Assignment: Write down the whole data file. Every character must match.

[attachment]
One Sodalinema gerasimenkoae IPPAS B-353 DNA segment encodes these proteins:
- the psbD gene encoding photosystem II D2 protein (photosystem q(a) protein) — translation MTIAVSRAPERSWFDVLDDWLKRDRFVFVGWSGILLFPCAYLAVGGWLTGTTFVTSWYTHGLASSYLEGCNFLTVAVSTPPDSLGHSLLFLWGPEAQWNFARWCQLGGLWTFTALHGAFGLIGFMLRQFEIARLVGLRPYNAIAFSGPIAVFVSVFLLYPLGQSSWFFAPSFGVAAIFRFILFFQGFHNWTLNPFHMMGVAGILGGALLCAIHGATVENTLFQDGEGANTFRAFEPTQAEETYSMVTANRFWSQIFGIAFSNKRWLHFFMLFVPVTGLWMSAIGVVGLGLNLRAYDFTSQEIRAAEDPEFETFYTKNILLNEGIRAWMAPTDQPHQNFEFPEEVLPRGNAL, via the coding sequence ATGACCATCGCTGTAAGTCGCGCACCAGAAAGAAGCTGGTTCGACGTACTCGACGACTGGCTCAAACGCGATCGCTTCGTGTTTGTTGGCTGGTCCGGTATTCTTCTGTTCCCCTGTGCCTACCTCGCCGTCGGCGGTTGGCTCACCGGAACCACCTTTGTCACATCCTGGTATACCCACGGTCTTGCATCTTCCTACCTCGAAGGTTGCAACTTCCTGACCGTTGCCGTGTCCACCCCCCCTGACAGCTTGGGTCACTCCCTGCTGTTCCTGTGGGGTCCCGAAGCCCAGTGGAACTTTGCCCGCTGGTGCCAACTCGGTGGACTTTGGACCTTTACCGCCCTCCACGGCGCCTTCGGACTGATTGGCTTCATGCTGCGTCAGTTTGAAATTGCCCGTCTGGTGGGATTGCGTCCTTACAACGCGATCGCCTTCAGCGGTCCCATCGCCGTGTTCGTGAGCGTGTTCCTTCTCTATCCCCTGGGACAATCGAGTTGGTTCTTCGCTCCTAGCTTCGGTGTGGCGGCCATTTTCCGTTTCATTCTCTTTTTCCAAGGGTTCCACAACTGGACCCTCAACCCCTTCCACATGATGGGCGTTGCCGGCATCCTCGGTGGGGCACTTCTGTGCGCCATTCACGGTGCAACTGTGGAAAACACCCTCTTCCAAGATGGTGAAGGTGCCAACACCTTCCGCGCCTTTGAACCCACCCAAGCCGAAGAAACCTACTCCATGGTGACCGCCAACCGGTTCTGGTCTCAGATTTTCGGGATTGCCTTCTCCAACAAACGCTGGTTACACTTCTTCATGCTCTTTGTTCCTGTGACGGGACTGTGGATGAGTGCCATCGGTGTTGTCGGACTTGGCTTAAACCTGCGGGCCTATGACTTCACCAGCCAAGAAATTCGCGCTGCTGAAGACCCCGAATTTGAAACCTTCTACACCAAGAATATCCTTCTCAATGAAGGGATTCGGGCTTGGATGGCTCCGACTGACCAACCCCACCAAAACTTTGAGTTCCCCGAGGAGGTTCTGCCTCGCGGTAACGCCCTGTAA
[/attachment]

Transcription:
One Sodalinema gerasimenkoae IPPAS B-353 DNA segment encodes these proteins:
- the psbD gene encoding photosystem II D2 protein (photosystem q(a) protein) — translation MTIAVSRAPERSWFDVLDDWLKRDRFVFVGWSGILLFPCAYLAVGGWLTGTTFVTSWYTHGLASSYLEGCNFLTVAVSTPPDSLGHSLLFLWGPEAQWNFARWCQLGGLWTFTALHGAFGLIGFMLRQFEIARLVGLRPYNAIAFSGPIAVFVSVFLLYPLGQSSWFFAPSFGVAAIFRFILFFQGFHNWTLNPFHMMGVAGILGGALLCAIHGATVENTLFQDGEGANTFRAFEPTQAEETYSMVTANRFWSQIFGIAFSNKRWLHFFMLFVPVTGLWMSAIGVVGLGLNLRAYDFTSQEIRAAEDPEFETFYTKNILLNEGIRAWMAPTDQPHQNFEFPEEVLPRGNAL, via the coding sequence ATGACCATCGCTGTAAGTCGCGCACCAGAAAGAAGCTGGTTCGACGTACTCGACGACTGGCTCAAACGCGATCGCTTCGTGTTTGTTGGCTGGTCCGGTATTCTTCTGTTCCCCTGTGCCTACCTCGCCGTCGGCGGTTGGCTCACCGGAACCACCTTTGTCACATCCTGGTATACCCACGGTCTTGCATCTTCCTACCTCGAAGGTTGCAACTTCCTGACCGTTGCCGTGTCCACCCCCCCTGACAGCTTGGGTCACTCCCTGCTGTTCCTGTGGGGTCCCGAAGCCCAGTGGAACTTTGCCCGCTGGTGCCAACTCGGTGGACTTTGGACCTTTACCGCCCTCCACGGCGCCTTCGGACTGATTGGCTTCATGCTGCGTCAGTTTGAAATTGCCCGTCTGGTGGGATTGCGTCCTTACAACGCGATCGCCTTCAGCGGTCCCATCGCCGTGTTCGTGAGCGTGTTCCTTCTCTATCCCCTGGGACAATCGAGTTGGTTCTTCGCTCCTAGCTTCGGTGTGGCGGCCATTTTCCGTTTCATTCTCTTTTTCCAAGGGTTCCACAACTGGACCCTCAACCCCTTCCACATGATGGGCGTTGCCGGCATCCTCGGTGGGGCACTTCTGTGCGCCATTCACGGTGCAACTGTGGAAAACACCCTCTTCCAAGATGGTGAAGGTGCCAACACCTTCCGCGCCTTTGAACCCACCCAAGCCGAAGAAACCTACTCCATGGTGACCGCCAACCGGTTCTGGTCTCAGATTTTCGGGATTGCCTTCTCCAACAAACGCTGGTTACACTTCTTCATGCTCTTTGTTCCTGTGACGGGACTGTGGATGAGTGCCATCGGTGTTGTCGGACTTGGCTTAAACCTGCGGGCCTATGACTTCACCAGCCAAGAAATTCGCGCTGCTGAAGACCCCGAATTTGAAACCTTCTACACCAAGAATATCCTTCTCAATGAAGGGATTCGGGCTTGGATGGCTCCGACTGACCAACCCCACCAAAACTTTGAGTTCCCCGAGGAGGTTCTGCCTCGCGGTAACGCCCTGTAA